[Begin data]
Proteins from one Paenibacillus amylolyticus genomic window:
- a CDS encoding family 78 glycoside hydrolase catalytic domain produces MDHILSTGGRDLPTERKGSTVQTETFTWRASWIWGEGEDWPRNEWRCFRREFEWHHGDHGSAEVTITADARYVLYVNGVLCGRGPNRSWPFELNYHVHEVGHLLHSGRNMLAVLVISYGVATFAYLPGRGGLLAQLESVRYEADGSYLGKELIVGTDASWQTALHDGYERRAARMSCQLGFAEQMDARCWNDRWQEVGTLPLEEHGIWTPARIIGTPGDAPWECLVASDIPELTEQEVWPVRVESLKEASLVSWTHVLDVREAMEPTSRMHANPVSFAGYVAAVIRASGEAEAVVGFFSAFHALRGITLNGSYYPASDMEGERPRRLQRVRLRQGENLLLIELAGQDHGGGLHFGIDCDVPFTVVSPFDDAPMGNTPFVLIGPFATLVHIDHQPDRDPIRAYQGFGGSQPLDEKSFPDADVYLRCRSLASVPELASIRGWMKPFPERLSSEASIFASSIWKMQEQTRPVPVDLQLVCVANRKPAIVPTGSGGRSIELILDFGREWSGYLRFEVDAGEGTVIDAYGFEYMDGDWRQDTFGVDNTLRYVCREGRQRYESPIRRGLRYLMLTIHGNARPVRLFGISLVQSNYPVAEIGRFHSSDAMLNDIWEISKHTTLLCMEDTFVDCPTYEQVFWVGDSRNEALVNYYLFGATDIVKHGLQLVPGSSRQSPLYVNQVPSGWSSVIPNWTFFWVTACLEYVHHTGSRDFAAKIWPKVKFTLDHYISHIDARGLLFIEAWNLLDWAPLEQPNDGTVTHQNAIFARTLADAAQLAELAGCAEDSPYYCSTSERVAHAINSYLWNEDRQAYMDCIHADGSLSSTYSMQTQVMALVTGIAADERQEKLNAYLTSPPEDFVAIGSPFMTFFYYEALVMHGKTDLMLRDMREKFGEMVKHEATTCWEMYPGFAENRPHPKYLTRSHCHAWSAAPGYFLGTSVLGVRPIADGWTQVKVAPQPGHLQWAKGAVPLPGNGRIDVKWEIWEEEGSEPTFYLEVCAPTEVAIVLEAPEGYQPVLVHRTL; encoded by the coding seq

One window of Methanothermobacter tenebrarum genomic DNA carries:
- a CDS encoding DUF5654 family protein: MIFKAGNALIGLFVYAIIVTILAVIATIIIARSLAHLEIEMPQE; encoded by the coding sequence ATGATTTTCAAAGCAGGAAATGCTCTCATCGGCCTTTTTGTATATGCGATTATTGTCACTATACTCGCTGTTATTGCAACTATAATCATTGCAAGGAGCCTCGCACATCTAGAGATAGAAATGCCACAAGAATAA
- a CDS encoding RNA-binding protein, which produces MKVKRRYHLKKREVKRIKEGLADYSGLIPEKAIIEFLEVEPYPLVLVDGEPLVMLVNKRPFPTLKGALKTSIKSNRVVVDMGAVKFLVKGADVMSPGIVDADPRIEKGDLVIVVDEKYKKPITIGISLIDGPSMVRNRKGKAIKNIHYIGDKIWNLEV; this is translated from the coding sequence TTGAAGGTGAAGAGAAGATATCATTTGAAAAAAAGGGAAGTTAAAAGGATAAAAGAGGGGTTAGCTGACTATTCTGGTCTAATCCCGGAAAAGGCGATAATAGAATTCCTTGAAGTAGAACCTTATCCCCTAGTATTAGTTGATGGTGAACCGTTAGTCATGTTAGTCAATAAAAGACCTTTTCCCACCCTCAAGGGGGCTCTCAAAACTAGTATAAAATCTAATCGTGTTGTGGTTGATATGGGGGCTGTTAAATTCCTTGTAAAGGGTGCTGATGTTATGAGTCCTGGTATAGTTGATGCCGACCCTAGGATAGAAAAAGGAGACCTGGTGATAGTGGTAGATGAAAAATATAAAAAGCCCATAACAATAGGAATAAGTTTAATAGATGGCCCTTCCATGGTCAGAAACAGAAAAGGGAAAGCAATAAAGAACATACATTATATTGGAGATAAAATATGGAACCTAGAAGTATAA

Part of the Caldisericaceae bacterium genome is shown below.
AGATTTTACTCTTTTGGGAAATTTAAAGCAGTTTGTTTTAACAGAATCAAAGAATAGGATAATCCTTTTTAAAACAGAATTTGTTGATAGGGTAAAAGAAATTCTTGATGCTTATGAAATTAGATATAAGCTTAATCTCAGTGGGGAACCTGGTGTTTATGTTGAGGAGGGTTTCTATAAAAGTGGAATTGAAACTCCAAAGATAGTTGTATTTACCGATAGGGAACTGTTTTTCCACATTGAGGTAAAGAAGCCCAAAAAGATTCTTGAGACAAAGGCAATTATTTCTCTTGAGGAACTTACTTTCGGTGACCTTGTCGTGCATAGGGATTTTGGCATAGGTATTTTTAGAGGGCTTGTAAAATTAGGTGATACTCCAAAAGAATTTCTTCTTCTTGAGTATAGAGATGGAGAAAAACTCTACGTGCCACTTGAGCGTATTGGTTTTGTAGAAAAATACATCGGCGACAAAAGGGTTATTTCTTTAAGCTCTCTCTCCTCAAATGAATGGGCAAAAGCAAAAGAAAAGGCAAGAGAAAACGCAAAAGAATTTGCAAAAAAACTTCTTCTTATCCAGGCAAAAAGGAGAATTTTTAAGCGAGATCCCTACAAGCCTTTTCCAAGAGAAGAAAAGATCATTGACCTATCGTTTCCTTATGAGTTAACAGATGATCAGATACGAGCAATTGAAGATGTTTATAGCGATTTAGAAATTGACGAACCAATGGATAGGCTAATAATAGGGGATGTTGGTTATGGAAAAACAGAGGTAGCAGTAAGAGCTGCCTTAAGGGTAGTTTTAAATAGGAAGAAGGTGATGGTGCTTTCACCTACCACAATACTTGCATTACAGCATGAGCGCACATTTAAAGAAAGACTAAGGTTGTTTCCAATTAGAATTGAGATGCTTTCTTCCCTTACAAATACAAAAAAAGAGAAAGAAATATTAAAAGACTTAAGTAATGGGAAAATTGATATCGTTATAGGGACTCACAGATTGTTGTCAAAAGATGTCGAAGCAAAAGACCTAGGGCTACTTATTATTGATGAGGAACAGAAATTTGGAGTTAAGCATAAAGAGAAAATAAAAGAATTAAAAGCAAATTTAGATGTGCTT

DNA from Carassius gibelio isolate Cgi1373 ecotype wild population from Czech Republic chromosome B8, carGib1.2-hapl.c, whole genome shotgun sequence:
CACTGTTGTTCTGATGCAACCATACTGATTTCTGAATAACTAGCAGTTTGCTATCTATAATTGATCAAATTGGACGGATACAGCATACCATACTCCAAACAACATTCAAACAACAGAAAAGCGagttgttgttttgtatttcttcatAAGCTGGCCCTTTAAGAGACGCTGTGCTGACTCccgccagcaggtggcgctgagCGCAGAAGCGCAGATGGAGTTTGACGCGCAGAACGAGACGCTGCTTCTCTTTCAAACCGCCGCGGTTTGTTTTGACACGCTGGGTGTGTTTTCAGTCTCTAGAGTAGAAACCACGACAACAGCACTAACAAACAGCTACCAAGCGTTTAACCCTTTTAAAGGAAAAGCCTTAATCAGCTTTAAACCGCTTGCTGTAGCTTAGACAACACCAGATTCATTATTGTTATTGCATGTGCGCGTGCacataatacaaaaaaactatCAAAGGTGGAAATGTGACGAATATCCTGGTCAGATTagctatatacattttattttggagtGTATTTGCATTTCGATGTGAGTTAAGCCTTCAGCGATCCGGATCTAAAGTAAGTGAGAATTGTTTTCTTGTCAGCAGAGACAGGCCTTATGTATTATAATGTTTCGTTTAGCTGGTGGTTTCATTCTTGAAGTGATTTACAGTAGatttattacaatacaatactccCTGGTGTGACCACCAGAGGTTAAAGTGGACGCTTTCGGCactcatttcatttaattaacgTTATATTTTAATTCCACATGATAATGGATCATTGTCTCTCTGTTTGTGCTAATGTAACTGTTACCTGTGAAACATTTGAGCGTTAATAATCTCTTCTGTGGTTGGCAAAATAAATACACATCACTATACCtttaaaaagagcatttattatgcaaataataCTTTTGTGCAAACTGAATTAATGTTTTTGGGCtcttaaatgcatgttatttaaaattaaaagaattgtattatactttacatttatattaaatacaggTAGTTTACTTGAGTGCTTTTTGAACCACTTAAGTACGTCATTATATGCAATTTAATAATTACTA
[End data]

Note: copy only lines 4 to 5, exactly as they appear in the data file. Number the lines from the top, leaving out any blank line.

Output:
- a CDS encoding DUF5654 family protein: MIFKAGNALIGLFVYAIIVTILAVIATIIIARSLAHLEIEMPQE; encoded by the coding sequence ATGATTTTCAAAGCAGGAAATGCTCTCATCGGCCTTTTTGTATATGCGATTATTGTCACTATACTCGCTGTTATTGCAACTATAATCATTGCAAGGAGCCTCGCACATCTAGAGATAGAAATGCCACAAGAATAA
- a CDS encoding RNA-binding protein, which produces MKVKRRYHLKKREVKRIKEGLADYSGLIPEKAIIEFLEVEPYPLVLVDGEPLVMLVNKRPFPTLKGALKTSIKSNRVVVDMGAVKFLVKGADVMSPGIVDADPRIEKGDLVIVVDEKYKKPITIGISLIDGPSMVRNRKGKAIKNIHYIGDKIWNLEV; this is translated from the coding sequence TTGAAGGTGAAGAGAAGATATCATTTGAAAAAAAGGGAAGTTAAAAGGATAAAAGAGGGGTTAGCTGACTATTCTGGTCTAATCCCGGAAAAGGCGATAATAGAATTCCTTGAAGTAGAACCTTATCCCCTAGTATTAGTTGATGGTGAACCGTTAGTCATGTTAGTCAATAAAAGACCTTTTCCCACCCTCAAGGGGGCTCTCAAAACTAGTATAAAATCTAATCGTGTTGTGGTTGATATGGGGGCTGTTAAATTCCTTGTAAAGGGTGCTGATGTTATGAGTCCTGGTATAGTTGATGCCGACCCTAGGATAGAAAAAGGAGACCTGGTGATAGTGGTAGATGAAAAATATAAAAAGCCCATAACAATAGGAATAAGTTTAATAGATGGCCCTTCCATGGTCAGAAACAGAAAAGGGAAAGCAATAAAGAACATACATTATATTGGAGATAAAATATGGAACCTAGAAGTATAA